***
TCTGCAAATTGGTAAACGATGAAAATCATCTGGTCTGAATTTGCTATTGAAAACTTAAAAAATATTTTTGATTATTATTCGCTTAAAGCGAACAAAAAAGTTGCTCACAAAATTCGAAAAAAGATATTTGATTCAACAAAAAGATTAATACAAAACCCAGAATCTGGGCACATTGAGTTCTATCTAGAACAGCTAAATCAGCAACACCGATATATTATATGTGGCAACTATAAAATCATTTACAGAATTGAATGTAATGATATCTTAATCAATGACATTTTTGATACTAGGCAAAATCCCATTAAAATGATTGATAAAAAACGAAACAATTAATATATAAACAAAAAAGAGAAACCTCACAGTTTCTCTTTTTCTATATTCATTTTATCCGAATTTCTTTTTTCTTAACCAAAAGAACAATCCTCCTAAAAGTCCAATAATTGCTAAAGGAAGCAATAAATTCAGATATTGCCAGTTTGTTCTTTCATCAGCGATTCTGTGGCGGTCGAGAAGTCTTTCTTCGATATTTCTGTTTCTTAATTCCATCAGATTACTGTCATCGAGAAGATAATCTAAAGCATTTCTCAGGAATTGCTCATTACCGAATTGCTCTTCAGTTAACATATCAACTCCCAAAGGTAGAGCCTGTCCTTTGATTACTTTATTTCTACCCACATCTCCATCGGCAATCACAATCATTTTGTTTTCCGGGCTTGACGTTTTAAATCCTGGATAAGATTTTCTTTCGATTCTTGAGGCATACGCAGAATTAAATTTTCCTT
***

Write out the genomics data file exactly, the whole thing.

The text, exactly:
TCTGCAAATTGGTAAACGATGAAAATCATCTGGTCTGAATTTGCTATTGAAAACTTAAAAAATATTTTTGATTATTATTCGCTTAAAGCGAACAAAAAAGTTGCTCACAAAATTCGAAAAAAGATATTTGATTCAACAAAAAGATTAATACAAAACCCAGAATCTGGGCACATTGAGTTCTATCTAGAACAGCTAAATCAGCAACACCGATATATTATATGTGGCAACTATAAAATCATTTACAGAATTGAATGTAATGATATCTTAATCAATGACATTTTTGATACTAGGCAAAATCCCATTAAAATGATTGATAAAAAACGAAACAATTAATATATAAACAAAAAAGAGAAACCTCACAGTTTCTCTTTTTCTATATTCATTTTATCCGAATTTCTTTTTTCTTAACCAAAAGAACAATCCTCCTAAAAGTCCAATAATTGCTAAAGGAAGCAATAAATTCAGATATTGCCAGTTTGTTCTTTCATCAGCGATTCTGTGGCGGTCGAGAAGTCTTTCTTCGATATTTCTGTTTCTTAATTCCATCAGATTACTGTCATCGAGAAGATAATCTAAAGCATTTCTCAGGAATTGCTCATTACCGAATTGCTCTTCAGTTAACATATCAACTCCCAAAGGTAGAGCCTGTCCTTTGATTACTTTATTTCTACCCACATCTCCATCGGCAATCACAATCATTTTGTTTTCCGGGCTTGACGTTTTAAATCCTGGATAAGATTTTCTTTCGATTCTTGAGGCATACGCAGAATTAAATTTTCCTT